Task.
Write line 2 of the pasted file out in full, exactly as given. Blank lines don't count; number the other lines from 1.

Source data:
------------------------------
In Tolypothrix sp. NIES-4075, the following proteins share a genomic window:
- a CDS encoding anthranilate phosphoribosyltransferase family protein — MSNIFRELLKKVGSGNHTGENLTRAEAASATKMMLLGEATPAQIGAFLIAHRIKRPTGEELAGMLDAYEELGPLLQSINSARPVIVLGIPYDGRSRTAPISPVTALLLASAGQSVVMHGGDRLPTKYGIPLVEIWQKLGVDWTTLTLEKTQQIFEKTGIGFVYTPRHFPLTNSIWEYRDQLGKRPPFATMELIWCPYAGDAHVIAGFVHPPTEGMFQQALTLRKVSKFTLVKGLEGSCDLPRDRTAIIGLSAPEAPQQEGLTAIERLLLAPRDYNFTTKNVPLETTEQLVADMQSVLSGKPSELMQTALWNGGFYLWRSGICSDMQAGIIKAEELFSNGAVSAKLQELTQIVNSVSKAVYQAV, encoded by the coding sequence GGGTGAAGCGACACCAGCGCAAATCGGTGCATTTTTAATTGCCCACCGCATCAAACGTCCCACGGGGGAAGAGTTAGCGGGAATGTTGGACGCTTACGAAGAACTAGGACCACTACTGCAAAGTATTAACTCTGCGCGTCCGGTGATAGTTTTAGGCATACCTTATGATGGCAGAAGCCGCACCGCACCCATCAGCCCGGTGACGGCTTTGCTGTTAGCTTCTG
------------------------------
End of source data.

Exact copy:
- a CDS encoding anthranilate phosphoribosyltransferase family protein — MSNIFRELLKKVGSGNHTGENLTRAEAASATKMMLLGEATPAQIGAFLIAHRIKRPTGEELAGMLDAYEELGPLLQSINSARPVIVLGIPYDGRSRTAPISPVTALLLASAGQSVVMHGGDRLPTKYGIPLVEIWQKLGVDWTTLTLEKTQQIFEKTGIGFVYTPRHFPLTNSIWEYRDQLGKRPPFATMELIWCPYAGDAHVIAGFVHPPTEGMFQQALTLRKVSKFTLVKGLEGSCDLPRDRTAIIGLSAPEAPQQEGLTAIERLLLAPRDYNFTTKNVPLETTEQLVADMQSVLSGKPSELMQTALWNGGFYLWRSGICSDMQAGIIKAEELFSNGAVSAKLQELTQIVNSVSKAVYQAV, encoded by the coding sequence GGGTGAAGCGACACCAGCGCAAATCGGTGCATTTTTAATTGCCCACCGCATCAAACGTCCCACGGGGGAAGAGTTAGCGGGAATGTTGGACGCTTACGAAGAACTAGGACCACTACTGCAAAGTATTAACTCTGCGCGTCCGGTGATAGTTTTAGGCATACCTTATGATGGCAGAAGCCGCACCGCACCCATCAGCCCGGTGACGGCTTTGCTGTTAGCTTCTG